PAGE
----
Thursday, September 8, 2016

Sew It - Recovering Old Chair Cushions

This post is sponsored by Joann Fabric and Craft Stores. All opinions and ideas are my own. Thanks for supporting our sponsors!

I must admit that I am a bit of a project non-finisher. I get these grand plans to do a project, then end up getting bored half way through and start on something new. So when Joann Fabric and Craft stores asked me to recover two chair cushions, I was pumped to finally finish a chair project I have had "in progress" for literally years. Today I will share how I recovered two cushions from my Craigslist chair find using an awesome gray tribal print with DIY coordinating gray tweed piping, so that you can get motivated and finally recover that chair you have had sitting in the corner for years too!

While recovering a chair cushion complete with piping detail may seem daunting, if you have moderate sewing skills (i.e. can sew a straight line and have made a simple pillow before), then should have no problem tackling this task.

Begin by measuring the pillows you plan on recovering. I measured the longest side of each pillow then added them together and added another 1/2 yard (for the side pieces) to get my final yardage requirements.

I ended up needing just shy of 2 yards of the main fabric (it is best to go with a heavy weight material for the main cushions), 1/2 yard of fabric for the DIY piping (I used a gray tweed), and 10 yards of 1/4" cording to complete both of my pillows.

Once I had all my supplies, I began by measuring my pillows and adding 1/2" to each length and width and cutting the main fabric in this size. For example, my pillow measured 22.5" by 17.5", so I cut two pieces (one for the top and one for the bottom of the cushion) at 23" by 18". This gave me a 1/4" seam allowance.

You will also want to cut out your side pieces if your pillows are boxy like mine. Again I measured the length and width and added 1/2" to each measurement when cutting the fabric. I ended up needing two long strips per pillow, so I took my total length and divided it in two and then cut two pieces with this length plus the 1/2" seam allowance. Then I sewed the ends of the pieces together to create a long strip that was 1/2" longer than I needed to go all the way around the edge of the pillow.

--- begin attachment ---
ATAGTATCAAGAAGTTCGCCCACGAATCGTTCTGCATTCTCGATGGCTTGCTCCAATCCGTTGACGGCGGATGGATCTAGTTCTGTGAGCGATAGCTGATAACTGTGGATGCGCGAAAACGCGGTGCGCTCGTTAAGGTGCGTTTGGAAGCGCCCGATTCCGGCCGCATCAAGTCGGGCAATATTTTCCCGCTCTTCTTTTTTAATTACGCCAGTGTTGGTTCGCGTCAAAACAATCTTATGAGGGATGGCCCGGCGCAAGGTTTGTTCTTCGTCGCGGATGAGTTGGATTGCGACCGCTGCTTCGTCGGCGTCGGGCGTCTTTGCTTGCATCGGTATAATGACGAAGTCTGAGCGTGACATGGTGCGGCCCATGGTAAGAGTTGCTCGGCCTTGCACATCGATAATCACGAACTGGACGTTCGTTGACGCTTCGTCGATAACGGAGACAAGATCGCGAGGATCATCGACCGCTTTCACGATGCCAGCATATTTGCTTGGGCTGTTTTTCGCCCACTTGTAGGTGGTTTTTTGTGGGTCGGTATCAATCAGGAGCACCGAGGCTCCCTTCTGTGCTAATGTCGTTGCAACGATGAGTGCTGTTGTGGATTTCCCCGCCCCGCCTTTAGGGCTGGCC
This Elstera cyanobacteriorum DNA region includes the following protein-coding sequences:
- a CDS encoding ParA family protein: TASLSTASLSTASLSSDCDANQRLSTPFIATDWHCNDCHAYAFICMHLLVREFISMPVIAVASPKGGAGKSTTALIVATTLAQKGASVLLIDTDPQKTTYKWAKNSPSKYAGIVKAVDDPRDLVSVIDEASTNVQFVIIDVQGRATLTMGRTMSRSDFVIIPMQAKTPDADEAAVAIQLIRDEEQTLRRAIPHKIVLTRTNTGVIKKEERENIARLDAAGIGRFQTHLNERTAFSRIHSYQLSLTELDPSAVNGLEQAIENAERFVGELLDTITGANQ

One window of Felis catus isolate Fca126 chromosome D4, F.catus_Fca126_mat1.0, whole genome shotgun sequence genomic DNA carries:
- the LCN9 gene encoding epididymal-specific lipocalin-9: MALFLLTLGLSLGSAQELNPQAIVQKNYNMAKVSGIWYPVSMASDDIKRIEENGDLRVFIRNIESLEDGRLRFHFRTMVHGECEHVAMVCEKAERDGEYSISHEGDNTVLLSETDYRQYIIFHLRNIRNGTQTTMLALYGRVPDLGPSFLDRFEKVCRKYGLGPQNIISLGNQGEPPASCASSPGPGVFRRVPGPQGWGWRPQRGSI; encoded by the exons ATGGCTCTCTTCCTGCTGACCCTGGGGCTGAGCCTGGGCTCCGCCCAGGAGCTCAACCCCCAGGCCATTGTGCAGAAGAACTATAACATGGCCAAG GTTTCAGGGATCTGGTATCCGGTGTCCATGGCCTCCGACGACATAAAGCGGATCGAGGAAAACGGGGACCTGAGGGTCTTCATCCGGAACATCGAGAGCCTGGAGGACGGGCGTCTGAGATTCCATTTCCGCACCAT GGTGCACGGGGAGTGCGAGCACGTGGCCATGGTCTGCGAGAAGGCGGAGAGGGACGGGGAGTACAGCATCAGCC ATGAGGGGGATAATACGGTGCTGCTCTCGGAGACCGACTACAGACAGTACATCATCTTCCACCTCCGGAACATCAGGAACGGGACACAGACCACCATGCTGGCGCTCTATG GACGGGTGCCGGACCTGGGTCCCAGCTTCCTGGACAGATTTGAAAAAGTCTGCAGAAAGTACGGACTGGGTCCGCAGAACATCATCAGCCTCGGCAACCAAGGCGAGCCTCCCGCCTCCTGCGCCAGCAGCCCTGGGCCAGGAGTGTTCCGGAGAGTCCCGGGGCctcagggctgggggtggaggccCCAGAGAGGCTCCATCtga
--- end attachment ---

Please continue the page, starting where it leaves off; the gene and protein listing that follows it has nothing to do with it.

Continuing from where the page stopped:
The final cut will be the material that you will make into the piping. You will want to cut 2" strips of the piping fabric and then sew all the ends together to create a super long continuous strip of material. I needed 10 yards, so I stopped when my piping fabric strip was roughly 10+ yards. 

Now that all your supplies are cut, it is time to make your piping. Add your cording to the middle of your piping fabric strip and fold over the fabric to create a casing for the cording. Use a zipper or cording foot with the needle moved as close to the cording as possible and baste stitch (on the longest stitch setting) the fabric to create your piping. Continue until all of your cording is covered.

Now it is time to sew your pillow covers. Begin by pinning the piping in-between the top cushion fabric and the side cushion fabric. You want to make sure the piping is facing inwards like so:

Work your way around the cushion pining the pieces together and then (still using the zipper or cording foot), stitch around the pinned edge. When you get to the end, you can sew your side pieces together to complete the edge. Now repeat the process with the bottom fabric while leaving one edge fully open so you can insert your pillow. 

Once you have sewn all but one side, turn the case right side out and inert your chair cushion. Then use a needle and thread to whip stitch the opening closed. Repeat with the other cushion for the back of the chair and you're done!

I was originally going to try a gold piping, but I felt the gray tweed coordinated better with the main fabric. But feel free to mix it up by choosing a bright solid color for the piping to give your chair and little flair. 

I hope you all now feel inspired to try your hand at recovering that chair or bench cushion that has gotten dingy or is just out of date. I have to say, while I was dreading sewing the new covers for the longest time, I am SO happy with the results. Now I am itching to try my hand at making a few more pillows with piping detail!

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